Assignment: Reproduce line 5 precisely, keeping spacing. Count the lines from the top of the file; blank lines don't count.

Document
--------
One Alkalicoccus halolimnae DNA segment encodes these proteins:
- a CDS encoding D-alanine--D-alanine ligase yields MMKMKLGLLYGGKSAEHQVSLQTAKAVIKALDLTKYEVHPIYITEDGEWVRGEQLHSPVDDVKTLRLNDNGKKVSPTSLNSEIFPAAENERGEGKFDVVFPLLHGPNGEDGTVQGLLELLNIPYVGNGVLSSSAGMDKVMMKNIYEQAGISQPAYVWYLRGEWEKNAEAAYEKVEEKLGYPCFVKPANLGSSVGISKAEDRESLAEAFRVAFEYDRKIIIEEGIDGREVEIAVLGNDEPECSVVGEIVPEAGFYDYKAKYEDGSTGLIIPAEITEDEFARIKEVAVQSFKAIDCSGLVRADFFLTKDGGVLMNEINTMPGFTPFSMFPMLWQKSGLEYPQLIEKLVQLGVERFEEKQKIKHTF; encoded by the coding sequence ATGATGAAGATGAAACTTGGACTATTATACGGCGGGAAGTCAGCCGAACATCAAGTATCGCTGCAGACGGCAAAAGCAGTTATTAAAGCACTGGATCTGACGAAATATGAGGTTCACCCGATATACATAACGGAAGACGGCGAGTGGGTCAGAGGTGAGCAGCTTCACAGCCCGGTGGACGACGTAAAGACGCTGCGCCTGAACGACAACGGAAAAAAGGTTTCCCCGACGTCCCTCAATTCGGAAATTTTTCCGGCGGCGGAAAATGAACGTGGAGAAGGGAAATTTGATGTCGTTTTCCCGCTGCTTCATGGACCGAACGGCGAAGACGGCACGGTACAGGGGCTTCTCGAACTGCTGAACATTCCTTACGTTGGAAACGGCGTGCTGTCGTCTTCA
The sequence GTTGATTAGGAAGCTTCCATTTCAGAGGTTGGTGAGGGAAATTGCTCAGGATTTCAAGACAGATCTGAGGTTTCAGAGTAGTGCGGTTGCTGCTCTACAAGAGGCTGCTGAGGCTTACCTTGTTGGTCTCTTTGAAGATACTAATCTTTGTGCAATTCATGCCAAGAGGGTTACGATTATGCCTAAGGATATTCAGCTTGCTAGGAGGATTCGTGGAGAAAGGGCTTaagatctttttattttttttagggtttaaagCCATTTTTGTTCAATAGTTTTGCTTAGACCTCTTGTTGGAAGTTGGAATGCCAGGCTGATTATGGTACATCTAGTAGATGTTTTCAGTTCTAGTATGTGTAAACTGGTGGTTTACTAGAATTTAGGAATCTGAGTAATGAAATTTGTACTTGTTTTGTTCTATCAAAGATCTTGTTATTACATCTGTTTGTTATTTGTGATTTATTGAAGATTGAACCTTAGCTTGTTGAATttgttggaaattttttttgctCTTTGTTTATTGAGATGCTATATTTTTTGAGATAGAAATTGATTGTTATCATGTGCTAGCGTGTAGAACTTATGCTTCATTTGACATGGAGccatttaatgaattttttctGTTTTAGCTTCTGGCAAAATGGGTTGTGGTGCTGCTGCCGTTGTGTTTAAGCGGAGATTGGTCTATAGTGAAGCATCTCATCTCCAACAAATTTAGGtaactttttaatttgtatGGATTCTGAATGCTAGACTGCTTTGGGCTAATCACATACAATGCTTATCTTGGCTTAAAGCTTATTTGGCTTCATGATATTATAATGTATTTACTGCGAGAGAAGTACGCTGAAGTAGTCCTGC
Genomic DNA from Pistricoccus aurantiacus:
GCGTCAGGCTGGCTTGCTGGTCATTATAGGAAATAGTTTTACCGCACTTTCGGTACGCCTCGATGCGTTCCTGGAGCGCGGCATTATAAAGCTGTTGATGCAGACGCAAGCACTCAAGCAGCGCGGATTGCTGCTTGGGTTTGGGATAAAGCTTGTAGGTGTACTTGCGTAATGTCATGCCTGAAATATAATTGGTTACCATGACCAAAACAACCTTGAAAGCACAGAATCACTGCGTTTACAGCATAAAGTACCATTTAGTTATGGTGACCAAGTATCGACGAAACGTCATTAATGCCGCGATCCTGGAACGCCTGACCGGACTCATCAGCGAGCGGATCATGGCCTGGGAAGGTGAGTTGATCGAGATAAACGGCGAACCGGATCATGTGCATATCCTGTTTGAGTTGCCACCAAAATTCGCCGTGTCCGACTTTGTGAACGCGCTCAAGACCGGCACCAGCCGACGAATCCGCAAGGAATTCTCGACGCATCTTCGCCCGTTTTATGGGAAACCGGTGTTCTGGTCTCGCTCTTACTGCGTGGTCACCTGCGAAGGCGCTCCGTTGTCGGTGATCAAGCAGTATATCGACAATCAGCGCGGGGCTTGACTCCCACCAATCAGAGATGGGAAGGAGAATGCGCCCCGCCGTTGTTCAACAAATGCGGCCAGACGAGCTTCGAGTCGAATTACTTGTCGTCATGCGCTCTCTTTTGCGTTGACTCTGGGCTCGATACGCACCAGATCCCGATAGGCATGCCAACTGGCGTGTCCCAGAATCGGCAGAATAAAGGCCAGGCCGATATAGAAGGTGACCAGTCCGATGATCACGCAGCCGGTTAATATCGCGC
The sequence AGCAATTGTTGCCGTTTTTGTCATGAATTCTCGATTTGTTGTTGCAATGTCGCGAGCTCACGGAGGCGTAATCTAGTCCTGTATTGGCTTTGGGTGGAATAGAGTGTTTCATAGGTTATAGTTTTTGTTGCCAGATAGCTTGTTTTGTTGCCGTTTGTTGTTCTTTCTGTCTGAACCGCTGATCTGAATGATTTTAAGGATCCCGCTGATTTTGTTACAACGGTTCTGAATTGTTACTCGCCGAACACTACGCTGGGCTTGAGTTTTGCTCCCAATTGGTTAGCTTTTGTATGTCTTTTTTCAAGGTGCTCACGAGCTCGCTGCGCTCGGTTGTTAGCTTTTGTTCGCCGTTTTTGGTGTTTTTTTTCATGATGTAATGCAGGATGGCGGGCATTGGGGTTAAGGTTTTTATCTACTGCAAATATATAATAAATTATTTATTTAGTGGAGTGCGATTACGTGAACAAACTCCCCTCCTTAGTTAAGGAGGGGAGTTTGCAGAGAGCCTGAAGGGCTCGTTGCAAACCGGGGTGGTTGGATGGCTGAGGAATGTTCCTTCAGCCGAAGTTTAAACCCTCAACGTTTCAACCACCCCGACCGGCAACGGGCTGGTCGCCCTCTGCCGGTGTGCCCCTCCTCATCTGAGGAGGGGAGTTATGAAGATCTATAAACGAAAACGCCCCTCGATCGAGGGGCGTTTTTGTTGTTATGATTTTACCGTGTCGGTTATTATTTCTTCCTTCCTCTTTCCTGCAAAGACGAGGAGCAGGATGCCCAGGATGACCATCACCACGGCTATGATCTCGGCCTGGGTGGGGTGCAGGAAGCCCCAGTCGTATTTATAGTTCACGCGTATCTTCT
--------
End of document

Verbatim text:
GCGTCAGGCTGGCTTGCTGGTCATTATAGGAAATAGTTTTACCGCACTTTCGGTACGCCTCGATGCGTTCCTGGAGCGCGGCATTATAAAGCTGTTGATGCAGACGCAAGCACTCAAGCAGCGCGGATTGCTGCTTGGGTTTGGGATAAAGCTTGTAGGTGTACTTGCGTAATGTCATGCCTGAAATATAATTGGTTACCATGACCAAAACAACCTTGAAAGCACAGAATCACTGCGTTTACAGCATAAAGTACCATTTAGTTATGGTGACCAAGTATCGACGAAACGTCATTAATGCCGCGATCCTGGAACGCCTGACCGGACTCATCAGCGAGCGGATCATGGCCTGGGAAGGTGAGTTGATCGAGATAAACGGCGAACCGGATCATGTGCATATCCTGTTTGAGTTGCCACCAAAATTCGCCGTGTCCGACTTTGTGAACGCGCTCAAGACCGGCACCAGCCGACGAATCCGCAAGGAATTCTCGACGCATCTTCGCCCGTTTTATGGGAAACCGGTGTTCTGGTCTCGCTCTTACTGCGTGGTCACCTGCGAAGGCGCTCCGTTGTCGGTGATCAAGCAGTATATCGACAATCAGCGCGGGGCTTGACTCCCACCAATCAGAGATGGGAAGGAGAATGCGCCCCGCCGTTGTTCAACAAATGCGGCCAGACGAGCTTCGAGTCGAATTACTTGTCGTCATGCGCTCTCTTTTGCGTTGACTCTGGGCTCGATACGCACCAGATCCCGATAGGCATGCCAACTGGCGTGTCCCAGAATCGGCAGAATAAAGGCCAGGCCGATATAGAAGGTGACCAGTCCGATGATCACGCAGCCGGTTAATATCGCGC